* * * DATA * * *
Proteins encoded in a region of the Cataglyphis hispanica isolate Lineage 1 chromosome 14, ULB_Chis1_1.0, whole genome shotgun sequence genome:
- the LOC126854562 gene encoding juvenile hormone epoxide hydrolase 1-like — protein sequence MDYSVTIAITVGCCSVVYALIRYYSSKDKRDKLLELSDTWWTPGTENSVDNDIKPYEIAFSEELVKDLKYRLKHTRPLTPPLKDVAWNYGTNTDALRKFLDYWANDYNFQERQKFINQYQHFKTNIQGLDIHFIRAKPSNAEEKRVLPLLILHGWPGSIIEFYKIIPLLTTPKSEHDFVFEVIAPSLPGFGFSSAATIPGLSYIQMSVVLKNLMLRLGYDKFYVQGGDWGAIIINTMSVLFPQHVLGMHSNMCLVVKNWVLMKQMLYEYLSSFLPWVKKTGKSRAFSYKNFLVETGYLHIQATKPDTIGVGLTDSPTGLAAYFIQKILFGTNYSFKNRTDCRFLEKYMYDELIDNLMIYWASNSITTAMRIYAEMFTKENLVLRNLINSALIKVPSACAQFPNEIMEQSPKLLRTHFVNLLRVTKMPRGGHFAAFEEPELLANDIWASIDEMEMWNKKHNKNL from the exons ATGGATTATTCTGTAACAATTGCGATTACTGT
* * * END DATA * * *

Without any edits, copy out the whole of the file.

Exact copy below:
Proteins encoded in a region of the Cataglyphis hispanica isolate Lineage 1 chromosome 14, ULB_Chis1_1.0, whole genome shotgun sequence genome:
- the LOC126854562 gene encoding juvenile hormone epoxide hydrolase 1-like — protein sequence MDYSVTIAITVGCCSVVYALIRYYSSKDKRDKLLELSDTWWTPGTENSVDNDIKPYEIAFSEELVKDLKYRLKHTRPLTPPLKDVAWNYGTNTDALRKFLDYWANDYNFQERQKFINQYQHFKTNIQGLDIHFIRAKPSNAEEKRVLPLLILHGWPGSIIEFYKIIPLLTTPKSEHDFVFEVIAPSLPGFGFSSAATIPGLSYIQMSVVLKNLMLRLGYDKFYVQGGDWGAIIINTMSVLFPQHVLGMHSNMCLVVKNWVLMKQMLYEYLSSFLPWVKKTGKSRAFSYKNFLVETGYLHIQATKPDTIGVGLTDSPTGLAAYFIQKILFGTNYSFKNRTDCRFLEKYMYDELIDNLMIYWASNSITTAMRIYAEMFTKENLVLRNLINSALIKVPSACAQFPNEIMEQSPKLLRTHFVNLLRVTKMPRGGHFAAFEEPELLANDIWASIDEMEMWNKKHNKNL from the exons ATGGATTATTCTGTAACAATTGCGATTACTGT